Action Fraud, the UK’s national reporting center for fraud and cybercrime, reveals a staggering sum of £146 million that has been lost due to fraudsters’ activities in the crypto sphere since the beginning of 2021. Fraud will only grow with the crypto market, which means you need to think about knowing your customers (KYC) within a wider risk management, fraud detection, and prevention exercise.
Identity verification that was once a single-point KYC solution at user onboarding is now expanding to handle users’ digital identities in the broader sense. Identity verification providers can help you ensure that an individual is who they say they are when they sign up and when they access the service again. If you are in a crypto or FinTech company that is setting up KYC processes, take the opportunity to go beyond verifying your user at onboarding to include authentication and other higher-risk transactions. Doing so helps your company leapfrog past institutional finance and use digital identity to meet compliance, security, and customer experience demands. Find out how below.
How using one-off KYC enables fraud
Crypto companies today need to address KYC not only from a regulatory perspective, but also from a fraud perspective. Fraud can take place in many forms: creating accounts with stolen PII, using fake identities, as well as account take overs (ATOs). This means that companies in crypto need to think about ways to prevent fraud at different points, from user onboarding to user authentication. The impact of failing to identify a user can include everything from inconvenience and brand damage to financial loss and agency liability.
Identity verification solutions have increased security and accuracy year on year, with features such as liveness detection systems powered by machine learning. This enables you increase assurance that someone is who they say they are when they sign up. But what about after? You do not really know who is logging in when there is only a name and password. This means that bad actors can get user credentials, whether through phishing attacks or targeted platform hacks that amount to $146-610 million in lost funds. Older online identity verification approaches only secured accounts at opening and left accounts vulnerable at the authentication stage.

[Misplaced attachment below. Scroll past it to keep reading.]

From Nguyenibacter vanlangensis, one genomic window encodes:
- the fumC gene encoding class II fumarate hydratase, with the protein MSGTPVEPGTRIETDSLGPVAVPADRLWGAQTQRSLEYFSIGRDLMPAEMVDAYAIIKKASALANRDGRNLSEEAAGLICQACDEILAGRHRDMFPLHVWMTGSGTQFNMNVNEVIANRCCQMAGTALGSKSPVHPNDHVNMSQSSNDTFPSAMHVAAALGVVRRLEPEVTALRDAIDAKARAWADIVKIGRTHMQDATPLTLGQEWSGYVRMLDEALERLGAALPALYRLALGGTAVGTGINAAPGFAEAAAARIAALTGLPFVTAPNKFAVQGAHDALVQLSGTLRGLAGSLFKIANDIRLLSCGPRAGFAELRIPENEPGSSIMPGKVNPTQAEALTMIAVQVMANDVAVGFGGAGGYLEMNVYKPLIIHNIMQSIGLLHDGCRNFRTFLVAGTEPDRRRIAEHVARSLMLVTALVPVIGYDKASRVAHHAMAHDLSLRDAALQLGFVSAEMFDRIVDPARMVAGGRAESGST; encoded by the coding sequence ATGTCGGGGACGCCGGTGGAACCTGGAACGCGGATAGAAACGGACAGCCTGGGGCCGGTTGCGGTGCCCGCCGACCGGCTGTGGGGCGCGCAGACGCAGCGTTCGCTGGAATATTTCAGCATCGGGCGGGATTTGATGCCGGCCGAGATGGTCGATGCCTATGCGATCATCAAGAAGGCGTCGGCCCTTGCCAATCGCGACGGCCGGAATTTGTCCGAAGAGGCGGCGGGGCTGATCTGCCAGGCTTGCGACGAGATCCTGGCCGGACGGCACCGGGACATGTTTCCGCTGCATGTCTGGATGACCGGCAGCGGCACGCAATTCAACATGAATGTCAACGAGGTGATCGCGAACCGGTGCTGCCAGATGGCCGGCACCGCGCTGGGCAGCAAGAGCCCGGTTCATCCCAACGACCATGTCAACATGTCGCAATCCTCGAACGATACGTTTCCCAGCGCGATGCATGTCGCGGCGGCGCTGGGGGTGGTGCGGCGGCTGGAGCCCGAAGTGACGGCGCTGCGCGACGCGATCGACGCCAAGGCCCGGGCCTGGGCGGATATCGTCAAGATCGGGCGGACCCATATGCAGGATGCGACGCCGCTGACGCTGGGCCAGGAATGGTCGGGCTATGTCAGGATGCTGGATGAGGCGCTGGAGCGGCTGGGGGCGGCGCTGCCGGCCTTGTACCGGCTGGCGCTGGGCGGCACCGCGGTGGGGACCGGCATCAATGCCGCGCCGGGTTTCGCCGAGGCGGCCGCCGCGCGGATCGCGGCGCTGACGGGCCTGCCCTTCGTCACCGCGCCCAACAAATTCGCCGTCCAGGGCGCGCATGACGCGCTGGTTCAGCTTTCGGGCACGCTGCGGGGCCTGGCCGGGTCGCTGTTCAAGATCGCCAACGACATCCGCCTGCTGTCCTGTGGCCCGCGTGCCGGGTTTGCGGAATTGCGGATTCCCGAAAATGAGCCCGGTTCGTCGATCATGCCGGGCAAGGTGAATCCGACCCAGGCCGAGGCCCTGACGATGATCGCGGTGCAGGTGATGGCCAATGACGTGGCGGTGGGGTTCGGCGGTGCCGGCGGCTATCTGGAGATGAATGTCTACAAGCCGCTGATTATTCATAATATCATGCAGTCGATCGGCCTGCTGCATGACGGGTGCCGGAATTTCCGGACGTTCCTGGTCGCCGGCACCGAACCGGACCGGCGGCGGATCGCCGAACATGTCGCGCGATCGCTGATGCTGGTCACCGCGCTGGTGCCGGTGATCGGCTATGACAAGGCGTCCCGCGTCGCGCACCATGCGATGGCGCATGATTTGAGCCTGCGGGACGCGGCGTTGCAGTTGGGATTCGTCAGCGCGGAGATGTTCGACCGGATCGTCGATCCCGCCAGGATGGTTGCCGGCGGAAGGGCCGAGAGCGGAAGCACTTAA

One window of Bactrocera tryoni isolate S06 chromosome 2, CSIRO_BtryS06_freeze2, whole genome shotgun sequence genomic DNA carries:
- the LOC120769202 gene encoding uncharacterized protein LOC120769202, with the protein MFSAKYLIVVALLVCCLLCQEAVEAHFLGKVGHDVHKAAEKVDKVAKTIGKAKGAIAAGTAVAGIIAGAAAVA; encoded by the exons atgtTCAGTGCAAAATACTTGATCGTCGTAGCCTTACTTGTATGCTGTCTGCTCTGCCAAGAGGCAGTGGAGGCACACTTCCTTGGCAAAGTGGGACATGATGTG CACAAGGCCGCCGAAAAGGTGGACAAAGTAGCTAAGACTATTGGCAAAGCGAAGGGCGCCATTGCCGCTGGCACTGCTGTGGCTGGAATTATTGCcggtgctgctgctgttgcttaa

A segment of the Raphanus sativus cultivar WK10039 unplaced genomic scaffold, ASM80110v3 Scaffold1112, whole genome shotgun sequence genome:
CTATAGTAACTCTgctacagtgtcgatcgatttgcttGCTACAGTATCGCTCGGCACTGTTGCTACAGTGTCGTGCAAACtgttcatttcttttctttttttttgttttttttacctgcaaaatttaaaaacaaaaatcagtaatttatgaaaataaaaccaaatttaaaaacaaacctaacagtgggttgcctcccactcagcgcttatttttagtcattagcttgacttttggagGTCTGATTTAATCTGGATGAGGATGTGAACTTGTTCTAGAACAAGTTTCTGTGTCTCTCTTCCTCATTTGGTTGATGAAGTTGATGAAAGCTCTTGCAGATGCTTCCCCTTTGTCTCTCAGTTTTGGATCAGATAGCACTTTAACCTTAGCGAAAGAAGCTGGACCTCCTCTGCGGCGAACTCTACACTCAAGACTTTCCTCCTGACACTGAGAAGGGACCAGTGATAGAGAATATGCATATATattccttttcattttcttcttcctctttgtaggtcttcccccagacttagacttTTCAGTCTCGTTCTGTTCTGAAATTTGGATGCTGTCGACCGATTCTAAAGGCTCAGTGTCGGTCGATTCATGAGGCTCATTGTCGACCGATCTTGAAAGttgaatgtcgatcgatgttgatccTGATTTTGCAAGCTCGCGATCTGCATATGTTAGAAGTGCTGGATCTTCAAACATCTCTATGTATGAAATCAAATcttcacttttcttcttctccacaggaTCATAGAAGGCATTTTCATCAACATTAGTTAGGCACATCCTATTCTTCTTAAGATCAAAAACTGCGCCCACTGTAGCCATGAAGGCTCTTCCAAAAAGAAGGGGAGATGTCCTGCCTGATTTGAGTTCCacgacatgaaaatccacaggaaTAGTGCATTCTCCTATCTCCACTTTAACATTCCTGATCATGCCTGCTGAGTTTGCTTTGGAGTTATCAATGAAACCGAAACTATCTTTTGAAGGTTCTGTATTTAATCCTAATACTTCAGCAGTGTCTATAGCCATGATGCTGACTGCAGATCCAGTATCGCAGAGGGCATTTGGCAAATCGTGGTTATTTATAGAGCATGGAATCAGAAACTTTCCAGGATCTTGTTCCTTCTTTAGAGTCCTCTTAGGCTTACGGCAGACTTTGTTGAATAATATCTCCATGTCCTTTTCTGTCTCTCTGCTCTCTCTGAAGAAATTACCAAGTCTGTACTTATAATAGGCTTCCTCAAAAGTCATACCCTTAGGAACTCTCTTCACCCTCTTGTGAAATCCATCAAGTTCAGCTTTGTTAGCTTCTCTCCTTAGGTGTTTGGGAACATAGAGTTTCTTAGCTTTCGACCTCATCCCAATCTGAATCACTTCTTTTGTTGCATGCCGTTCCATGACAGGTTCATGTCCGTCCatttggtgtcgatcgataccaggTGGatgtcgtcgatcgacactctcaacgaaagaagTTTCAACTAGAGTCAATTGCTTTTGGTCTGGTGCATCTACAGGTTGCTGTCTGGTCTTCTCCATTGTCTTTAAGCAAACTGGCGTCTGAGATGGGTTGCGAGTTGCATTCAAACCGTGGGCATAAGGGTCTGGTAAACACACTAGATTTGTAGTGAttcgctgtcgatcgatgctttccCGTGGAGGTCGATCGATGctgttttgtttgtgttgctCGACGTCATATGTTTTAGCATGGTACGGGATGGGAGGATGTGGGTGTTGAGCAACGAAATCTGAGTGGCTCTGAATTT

Using identity verification with biometrics as a one-time compliance checklist item is missing the full potential of modern identity verification: that it is also a security solution for reducing fraud and strengthening identity access management in a user-centric way.
Introducing identity verification to match transaction risk levels
A new way of handling digital identities — through identity verification from onboarding and throughout future authentications — helps your company and customers secure legitimate accounts. Customers can use their biometrics, such as scanning their face, to prove their identity upon login or, more importantly, transaction authorizations.
If you are handling crypto, digital assets, or any other financial transactions, you are enabling transactions that can have high real-world impact. In other words, your users can be losing a lot of money if their accounts are not secured. To prevent that, it’s necessary to apply the appropriate level of identity and authentication assurance levels throughout your product. To do this, it is safer to verify a client every time he or she performs transactions rather than assume that someone who has login credentials is the same person who initially registered in your system. A user who is who they claim to be will be able to quickly do a face scan face scan and proceed, while a fraudster or bot will not be able to pass. This will help to reduce the damage in case a user’s account is compromised.
Do not remove friction. Use smart friction.
Reducing friction is wise from the perspective of improving the conversion rate. The less troublesome is the process of verification, the higher are the chances that your customers get to using your product. With the tools available today, you do not need to resort to 2FA or text-based secret answers that are just as easy for machines to crack as they are for humans to remember.